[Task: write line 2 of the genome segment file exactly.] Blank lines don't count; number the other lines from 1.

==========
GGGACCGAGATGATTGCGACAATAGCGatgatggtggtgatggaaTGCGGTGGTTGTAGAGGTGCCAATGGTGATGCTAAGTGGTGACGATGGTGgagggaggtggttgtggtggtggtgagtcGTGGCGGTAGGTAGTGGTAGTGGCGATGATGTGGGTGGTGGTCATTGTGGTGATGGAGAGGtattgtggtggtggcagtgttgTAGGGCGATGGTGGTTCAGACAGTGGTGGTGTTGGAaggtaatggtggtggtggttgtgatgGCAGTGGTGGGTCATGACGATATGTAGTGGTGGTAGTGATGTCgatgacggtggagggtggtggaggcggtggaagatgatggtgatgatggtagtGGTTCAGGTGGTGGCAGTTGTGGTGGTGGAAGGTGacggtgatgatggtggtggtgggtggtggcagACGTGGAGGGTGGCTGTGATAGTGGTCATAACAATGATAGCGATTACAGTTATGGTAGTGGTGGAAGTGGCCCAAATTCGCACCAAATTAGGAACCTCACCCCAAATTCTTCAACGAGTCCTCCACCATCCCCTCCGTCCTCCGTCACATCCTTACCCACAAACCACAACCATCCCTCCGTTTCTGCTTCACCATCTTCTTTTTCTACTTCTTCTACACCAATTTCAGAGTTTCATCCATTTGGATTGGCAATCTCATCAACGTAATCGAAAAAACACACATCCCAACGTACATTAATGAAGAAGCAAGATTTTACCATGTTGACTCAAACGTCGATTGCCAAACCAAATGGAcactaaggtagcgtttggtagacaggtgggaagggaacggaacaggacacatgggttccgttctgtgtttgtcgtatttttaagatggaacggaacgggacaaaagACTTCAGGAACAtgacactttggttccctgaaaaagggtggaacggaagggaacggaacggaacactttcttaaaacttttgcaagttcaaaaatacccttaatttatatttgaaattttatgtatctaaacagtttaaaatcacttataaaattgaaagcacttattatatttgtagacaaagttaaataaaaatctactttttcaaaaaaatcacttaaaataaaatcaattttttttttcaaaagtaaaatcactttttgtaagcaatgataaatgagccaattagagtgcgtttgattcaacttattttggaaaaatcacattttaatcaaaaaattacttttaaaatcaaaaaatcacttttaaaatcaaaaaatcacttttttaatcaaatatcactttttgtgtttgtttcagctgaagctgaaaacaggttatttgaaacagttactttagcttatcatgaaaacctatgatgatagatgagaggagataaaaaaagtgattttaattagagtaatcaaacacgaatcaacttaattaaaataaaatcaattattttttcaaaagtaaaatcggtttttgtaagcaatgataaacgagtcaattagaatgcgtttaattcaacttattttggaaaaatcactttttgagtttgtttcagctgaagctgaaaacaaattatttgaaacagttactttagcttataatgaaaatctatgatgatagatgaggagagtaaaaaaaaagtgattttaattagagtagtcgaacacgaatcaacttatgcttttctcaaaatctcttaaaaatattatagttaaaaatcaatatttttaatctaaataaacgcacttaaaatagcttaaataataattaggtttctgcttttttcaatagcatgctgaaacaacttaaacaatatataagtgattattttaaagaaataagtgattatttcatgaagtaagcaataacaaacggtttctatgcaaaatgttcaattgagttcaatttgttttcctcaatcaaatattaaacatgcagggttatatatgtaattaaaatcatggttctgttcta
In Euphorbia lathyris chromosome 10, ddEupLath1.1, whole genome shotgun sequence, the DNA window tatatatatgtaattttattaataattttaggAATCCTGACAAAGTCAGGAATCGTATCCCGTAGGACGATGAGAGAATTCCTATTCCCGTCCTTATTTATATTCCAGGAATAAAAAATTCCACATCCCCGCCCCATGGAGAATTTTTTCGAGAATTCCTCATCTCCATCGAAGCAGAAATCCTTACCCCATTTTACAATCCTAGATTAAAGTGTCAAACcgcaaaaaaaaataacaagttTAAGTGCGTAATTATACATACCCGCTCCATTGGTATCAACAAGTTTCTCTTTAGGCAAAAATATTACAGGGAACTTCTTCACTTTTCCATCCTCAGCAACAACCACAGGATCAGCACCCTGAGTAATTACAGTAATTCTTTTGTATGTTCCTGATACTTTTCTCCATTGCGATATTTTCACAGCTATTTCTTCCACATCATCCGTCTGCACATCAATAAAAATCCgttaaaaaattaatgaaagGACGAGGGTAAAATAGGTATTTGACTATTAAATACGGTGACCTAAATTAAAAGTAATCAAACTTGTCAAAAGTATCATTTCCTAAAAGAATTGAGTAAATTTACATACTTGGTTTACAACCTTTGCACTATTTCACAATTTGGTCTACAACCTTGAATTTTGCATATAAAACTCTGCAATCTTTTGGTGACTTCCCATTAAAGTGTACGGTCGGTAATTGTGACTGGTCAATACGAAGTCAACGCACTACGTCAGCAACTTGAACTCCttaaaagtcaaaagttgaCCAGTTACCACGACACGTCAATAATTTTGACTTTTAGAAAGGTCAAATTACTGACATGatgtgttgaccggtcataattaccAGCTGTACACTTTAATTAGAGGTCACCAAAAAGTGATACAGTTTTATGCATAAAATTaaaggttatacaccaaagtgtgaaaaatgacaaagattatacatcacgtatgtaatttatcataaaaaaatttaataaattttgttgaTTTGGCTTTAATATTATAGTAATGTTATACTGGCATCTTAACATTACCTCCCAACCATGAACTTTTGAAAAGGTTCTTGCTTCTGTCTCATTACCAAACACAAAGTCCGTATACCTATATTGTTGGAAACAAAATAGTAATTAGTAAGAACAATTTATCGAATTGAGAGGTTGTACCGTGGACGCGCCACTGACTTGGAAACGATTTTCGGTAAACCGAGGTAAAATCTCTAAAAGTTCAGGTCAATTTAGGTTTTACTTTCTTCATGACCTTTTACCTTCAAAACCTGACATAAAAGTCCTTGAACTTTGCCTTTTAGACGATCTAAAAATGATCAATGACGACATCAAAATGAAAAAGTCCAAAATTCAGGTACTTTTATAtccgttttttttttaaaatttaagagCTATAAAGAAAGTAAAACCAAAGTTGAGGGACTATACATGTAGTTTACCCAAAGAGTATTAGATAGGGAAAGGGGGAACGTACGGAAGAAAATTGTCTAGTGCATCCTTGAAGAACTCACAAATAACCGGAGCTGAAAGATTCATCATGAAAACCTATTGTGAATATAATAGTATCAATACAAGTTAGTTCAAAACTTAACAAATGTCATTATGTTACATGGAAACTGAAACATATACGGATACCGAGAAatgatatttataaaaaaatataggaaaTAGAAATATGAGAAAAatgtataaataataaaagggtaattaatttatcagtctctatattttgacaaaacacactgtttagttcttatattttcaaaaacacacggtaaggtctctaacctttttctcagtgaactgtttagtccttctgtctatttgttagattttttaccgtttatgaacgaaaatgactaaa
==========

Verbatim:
In Euphorbia lathyris chromosome 10, ddEupLath1.1, whole genome shotgun sequence, the DNA window tatatatatgtaattttattaataattttaggAATCCTGACAAAGTCAGGAATCGTATCCCGTAGGACGATGAGAGAATTCCTATTCCCGTCCTTATTTATATTCCAGGAATAAAAAATTCCACATCCCCGCCCCATGGAGAATTTTTTCGAGAATTCCTCATCTCCATCGAAGCAGAAATCCTTACCCCATTTTACAATCCTAGATTAAAGTGTCAAACcgcaaaaaaaaataacaagttTAAGTGCGTAATTATACATACCCGCTCCATTGGTATCAACAAGTTTCTCTTTAGGCAAAAATATTACAGGGAACTTCTTCACTTTTCCATCCTCAGCAACAACCACAGGATCAGCACCCTGAGTAATTACAGTAATTCTTTTGTATGTTCCTGATACTTTTCTCCATTGCGATATTTTCACAGCTATTTCTTCCACATCATCCGTCTGCACATCAATAAAAATCCgttaaaaaattaatgaaagGACGAGGGTAAAATAGGTATTTGACTATTAAATACGGTGACCTAAATTAAAAGTAATCAAACTTGTCAAAAGTATCATTTCCTAAAAGAATTGAGTAAATTTACATACTTGGTTTACAACCTTTGCACTATTTCACAATTTGGTCTACAACCTTGAATTTTGCATATAAAACTCTGCAATCTTTTGGTGACTTCCCATTAAAGTGTACGGTCGGTAATTGTGACTGGTCAATACGAAGTCAACGCACTACGTCAGCAACTTGAACTCCttaaaagtcaaaagttgaCCAGTTACCACGACACGTCAATAATTTTGACTTTTAGAAAGGTCAAATTACTGACATGatgtgttgaccggtcataattaccAGCTGTACACTTTAATTAGAGGTCACCAAAAAGTGATACAGTTTTATGCATAAAATTaaaggttatacaccaaagtgtgaaaaatgacaaagattatacatcacgtatgtaatttatcataaaaaaatttaataaattttgttgaTTTGGCTTTAATATTATAGTAATGTTATACTGGCATCTTAACATTACCTCCCAACCATGAACTTTTGAAAAGGTTCTTGCTTCTGTCTCATTACCAAACACAAAGTCCGTATACCTATATTGTTGGAAACAAAATAGTAATTAGTAAGAACAATTTATCGAATTGAGAGGTTGTACCGTGGACGCGCCACTGACTTGGAAACGATTTTCGGTAAACCGAGGTAAAATCTCTAAAAGTTCAGGTCAATTTAGGTTTTACTTTCTTCATGACCTTTTACCTTCAAAACCTGACATAAAAGTCCTTGAACTTTGCCTTTTAGACGATCTAAAAATGATCAATGACGACATCAAAATGAAAAAGTCCAAAATTCAGGTACTTTTATAtccgttttttttttaaaatttaagagCTATAAAGAAAGTAAAACCAAAGTTGAGGGACTATACATGTAGTTTACCCAAAGAGTATTAGATAGGGAAAGGGGGAACGTACGGAAGAAAATTGTCTAGTGCATCCTTGAAGAACTCACAAATAACCGGAGCTGAAAGATTCATCATGAAAACCTATTGTGAATATAATAGTATCAATACAAGTTAGTTCAAAACTTAACAAATGTCATTATGTTACATGGAAACTGAAACATATACGGATACCGAGAAatgatatttataaaaaaatataggaaaTAGAAATATGAGAAAAatgtataaataataaaagggtaattaatttatcagtctctatattttgacaaaacacactgtttagttcttatattttcaaaaacacacggtaaggtctctaacctttttctcagtgaactgtttagtccttctgtctatttgttagattttttaccgtttatgaacgaaaatgactaaa